By Aicha Chir Nour
Garba Haroun, 16, used to live peacefully with his family in Baga, a village on the shore of Lake Chad in Nigeria, where most of its inhabitants make a living by fishing. One day, everything changed. “The rumor had been going around already for some time. Boko Haram fighters had started kidnapping young people like me and forcing them to join their troops. Some of my friends had disappeared and none had come back alive,” he says bitterly.
In the summer of 2015, Garba and his family decided to flee in a dugout canoe to Chad. Once arrived on the other bank of Lake Chad in the town of Ngouboua, Garba quickly met with Ila Youssouf, 15, a young Chadian born in Ngouboua. “When I saw him for the first time, we quickly made friends. He spoke Fula, like me. We got along and he told me he wanted to learn French, so I took him to my schoolteacher for him to enroll,” Ila says, grinning.
More than 80% of refugee children from Nigeria in the Lake Chad region have never had the chance to go to school. “In Baga, I helped my father to fish instead. I never even thought about going to school one day. Here, that’s how it is – you have those who can go to school and become a minister and then you have those who remain fishermen or farmers their entire lives, like their parents and their grandparents before them,” Garba adds.
In February 2016, the violence caught up with the two friends. Ngouboua was attacked by Boko Haram, and many people were killed, including the chief of the village. In panic, everybody ran away. Garba tells me about this difficult time: “I was really angry because after leaving everything behind in Nigeria, I was starting to make my new life here. It was very unfair because we hadn’t done anything wrong.” Ila cuts him off and adds, “These are all matters for adults.”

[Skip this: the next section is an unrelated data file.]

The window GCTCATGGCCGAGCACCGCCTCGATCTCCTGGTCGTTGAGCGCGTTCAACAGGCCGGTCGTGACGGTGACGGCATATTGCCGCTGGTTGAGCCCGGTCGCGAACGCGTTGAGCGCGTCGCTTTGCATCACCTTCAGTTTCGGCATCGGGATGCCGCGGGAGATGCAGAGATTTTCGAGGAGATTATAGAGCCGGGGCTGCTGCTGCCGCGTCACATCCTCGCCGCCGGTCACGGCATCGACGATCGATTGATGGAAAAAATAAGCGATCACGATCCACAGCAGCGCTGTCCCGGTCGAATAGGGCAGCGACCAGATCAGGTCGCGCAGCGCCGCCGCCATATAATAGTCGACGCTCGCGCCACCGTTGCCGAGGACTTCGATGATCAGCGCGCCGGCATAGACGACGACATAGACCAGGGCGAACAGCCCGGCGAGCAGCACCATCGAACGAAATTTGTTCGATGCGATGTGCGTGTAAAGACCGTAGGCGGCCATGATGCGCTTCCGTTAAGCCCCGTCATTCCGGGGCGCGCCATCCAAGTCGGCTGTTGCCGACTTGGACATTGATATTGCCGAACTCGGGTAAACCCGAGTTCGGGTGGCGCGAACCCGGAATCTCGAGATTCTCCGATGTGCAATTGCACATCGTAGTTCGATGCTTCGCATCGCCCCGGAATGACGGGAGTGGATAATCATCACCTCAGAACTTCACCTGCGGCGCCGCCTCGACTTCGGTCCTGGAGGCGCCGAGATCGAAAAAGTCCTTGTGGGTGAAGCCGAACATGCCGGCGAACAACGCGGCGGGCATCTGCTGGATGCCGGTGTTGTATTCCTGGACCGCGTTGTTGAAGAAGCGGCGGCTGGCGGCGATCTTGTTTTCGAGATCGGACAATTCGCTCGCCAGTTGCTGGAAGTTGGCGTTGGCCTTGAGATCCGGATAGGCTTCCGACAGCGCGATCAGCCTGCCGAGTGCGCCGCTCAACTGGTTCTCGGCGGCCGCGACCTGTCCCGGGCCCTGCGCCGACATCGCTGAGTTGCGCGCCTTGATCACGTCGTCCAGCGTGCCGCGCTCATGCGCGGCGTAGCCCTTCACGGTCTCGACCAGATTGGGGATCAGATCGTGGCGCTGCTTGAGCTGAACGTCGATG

By chance, Ila and Garba both wound up in the Daresalam refugee camp, where most refugees from Nigeria and Chad are now trying to find a peaceful life. “Once I arrived in Daresalam, I asked people if they knew a certain Ila. They told me he was the class president at the school named ‘Hope’ ,” Garba says, smiling, then adding, “this is where we reunited and I started back in school, for good this time, I hope.”
When I asked them if they ever quarreled, Ila answered, smiling, “Yes, like all friends, but we always manage to work things out. Garba can be a bit childish. He’s 15, but he still plays with rubber bands, while I prefer to play football. I love trying to imitate Messi’s moves,” he adds, mock-kicking an imaginary ball in the classroom, causing the two companions to laugh out loud.
Before leaving, Garba told me, “I don’t want to go back to Nigeria. I want to stay here and continue to go to school. Before, I only thought I’d be doing what my father does. Now, I understand that I need to think further if I really want to help my parents.”
Suddenly, the teachers whistled the end of recess. I promised them I’d come back to see them, and they answered, “We promise we’re going to finish school and become great men some day.” And they both left, laughing and leaning on each other’s shoulders.
Garba is shy while Ila is more a jokester and a tease, but both of them have incredible potential. I leave with the hope that they can learn more so that one day, their dreams will come true. Millions of children – like these two friends – cannot fulfill this potential because of war. I truly believe we can create conditions so that children have an equal chance to survive, develop themselves and thrive! This is the simple recipe for a fair society.